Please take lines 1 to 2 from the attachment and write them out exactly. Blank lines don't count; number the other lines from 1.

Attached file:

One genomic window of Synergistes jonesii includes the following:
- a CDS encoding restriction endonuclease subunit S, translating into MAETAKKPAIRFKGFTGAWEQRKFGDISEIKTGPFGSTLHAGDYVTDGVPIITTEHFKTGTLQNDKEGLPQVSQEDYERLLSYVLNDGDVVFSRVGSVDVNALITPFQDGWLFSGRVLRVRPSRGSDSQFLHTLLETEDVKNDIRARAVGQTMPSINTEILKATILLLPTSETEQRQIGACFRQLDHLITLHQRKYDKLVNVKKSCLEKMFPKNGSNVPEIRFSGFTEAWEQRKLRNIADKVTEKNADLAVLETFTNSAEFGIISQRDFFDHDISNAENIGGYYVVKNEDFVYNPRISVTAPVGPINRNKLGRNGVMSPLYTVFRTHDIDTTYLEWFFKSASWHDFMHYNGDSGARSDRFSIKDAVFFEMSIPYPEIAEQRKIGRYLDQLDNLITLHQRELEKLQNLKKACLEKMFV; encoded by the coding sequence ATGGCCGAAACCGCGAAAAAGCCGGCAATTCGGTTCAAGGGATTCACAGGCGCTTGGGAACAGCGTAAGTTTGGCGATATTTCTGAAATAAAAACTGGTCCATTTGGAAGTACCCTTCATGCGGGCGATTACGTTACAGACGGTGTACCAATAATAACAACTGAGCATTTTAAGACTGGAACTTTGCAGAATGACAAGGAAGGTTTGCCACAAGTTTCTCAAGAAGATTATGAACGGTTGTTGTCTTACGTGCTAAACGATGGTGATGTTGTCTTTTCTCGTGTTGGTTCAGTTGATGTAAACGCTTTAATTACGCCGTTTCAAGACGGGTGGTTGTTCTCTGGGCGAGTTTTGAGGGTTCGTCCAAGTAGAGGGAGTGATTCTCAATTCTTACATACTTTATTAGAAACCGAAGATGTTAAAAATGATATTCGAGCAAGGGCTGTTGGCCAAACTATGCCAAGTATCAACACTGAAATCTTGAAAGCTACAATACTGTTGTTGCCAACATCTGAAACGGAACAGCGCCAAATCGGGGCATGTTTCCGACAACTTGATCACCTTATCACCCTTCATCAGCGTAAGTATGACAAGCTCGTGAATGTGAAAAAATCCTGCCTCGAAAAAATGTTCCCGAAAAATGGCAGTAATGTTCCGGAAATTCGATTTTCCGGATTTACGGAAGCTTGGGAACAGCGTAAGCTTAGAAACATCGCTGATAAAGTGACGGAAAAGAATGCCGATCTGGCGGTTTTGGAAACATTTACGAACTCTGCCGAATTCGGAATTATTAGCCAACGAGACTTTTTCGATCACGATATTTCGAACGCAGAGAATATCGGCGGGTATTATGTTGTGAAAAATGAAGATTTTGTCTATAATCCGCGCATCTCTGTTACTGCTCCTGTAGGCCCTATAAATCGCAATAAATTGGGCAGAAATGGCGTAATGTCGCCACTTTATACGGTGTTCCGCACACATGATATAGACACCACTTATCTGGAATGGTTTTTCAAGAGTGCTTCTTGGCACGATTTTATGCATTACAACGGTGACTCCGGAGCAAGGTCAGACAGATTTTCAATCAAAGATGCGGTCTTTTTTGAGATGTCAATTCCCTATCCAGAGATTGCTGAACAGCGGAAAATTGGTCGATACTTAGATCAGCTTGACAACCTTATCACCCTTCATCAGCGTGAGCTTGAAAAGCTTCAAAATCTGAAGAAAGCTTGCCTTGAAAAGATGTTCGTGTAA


One genomic window of Synergistes jonesii includes the following:
- a CDS encoding restriction endonuclease subunit S, translating into MAETAKKPAIRFKGFTGAWEQRKFGDISEIKTGPFGSTLHAGDYVTDGVPIITTEHFKTGTLQNDKEGLPQVSQEDYERLLSYVLNDGDVVFSRVGSVDVNALITPFQDGWLFSGRVLRVRPSRGSDSQFLHTLLETEDVKNDIRARAVGQTMPSINTEILKATILLLPTSETEQRQIGACFRQLDHLITLHQRKYDKLVNVKKSCLEKMFPKNGSNVPEIRFSGFTEAWEQRKLRNIADKVTEKNADLAVLETFTNSAEFGIISQRDFFDHDISNAENIGGYYVVKNEDFVYNPRISVTAPVGPINRNKLGRNGVMSPLYTVFRTHDIDTTYLEWFFKSASWHDFMHYNGDSGARSDRFSIKDAVFFEMSIPYPEIAEQRKIGRYLDQLDNLITLHQRELEKLQNLKKACLEKMFV; encoded by the coding sequence ATGGCCGAAACCGCGAAAAAGCCGGCAATTCGGTTCAAGGGATTCACAGGCGCTTGGGAACAGCGTAAGTTTGGCGATATTTCTGAAATAAAAACTGGTCCATTTGGAAGTACCCTTCATGCGGGCGATTACGTTACAGACGGTGTACCAATAATAACAACTGAGCATTTTAAGACTGGAACTTTGCAGAATGACAAGGAAGGTTTGCCACAAGTTTCTCAAGAAGATTATGAACGGTTGTTGTCTTACGTGCTAAACGATGGTGATGTTGTCTTTTCTCGTGTTGGTTCAGTTGATGTAAACGCTTTAATTACGCCGTTTCAAGACGGGTGGTTGTTCTCTGGGCGAGTTTTGAGGGTTCGTCCAAGTAGAGGGAGTGATTCTCAATTCTTACATACTTTATTAGAAACCGAAGATGTTAAAAATGATATTCGAGCAAGGGCTGTTGGCCAAACTATGCCAAGTATCAACACTGAAATCTTGAAAGCTACAATACTGTTGTTGCCAACATCTGAAACGGAACAGCGCCAAATCGGGGCATGTTTCCGACAACTTGATCACCTTATCACCCTTCATCAGCGTAAGTATGACAAGCTCGTGAATGTGAAAAAATCCTGCCTCGAAAAAATGTTCCCGAAAAATGGCAGTAATGTTCCGGAAATTCGATTTTCCGGATTTACGGAAGCTTGGGAACAGCGTAAGCTTAGAAACATCGCTGATAAAGTGACGGAAAAGAATGCCGATCTGGCGGTTTTGGAAACATTTACGAACTCTGCCGAATTCGGAATTATTAGCCAACGAGACTTTTTCGATCACGATATTTCGAACGCAGAGAATATCGGCGGGTATTATGTTGTGAAAAATGAAGATTTTGTCTATAATCCGCGCATCTCTGTTACTGCTCCTGTAGGCCCTATAAATCGCAATAAATTGGGCAGAAATGGCGTAATGTCGCCACTTTATACGGTGTTCCGCACACATGATATAGACACCACTTATCTGGAATGGTTTTTCAAGAGTGCTTCTTGGCACGATTTTATGCATTACAACGGTGACTCCGGAGCAAGGTCAGACAGATTTTCAATCAAAGATGCGGTCTTTTTTGAGATGTCAATTCCCTATCCAGAGATTGCTGAACAGCGGAAAATTGGTCGATACTTAGATCAGCTTGACAACCTTATCACCCTTCATCAGCGTGAGCTTGAAAAGCTTCAAAATCTGAAGAAAGCTTGCCTTGAAAAGATGTTCGTGTAA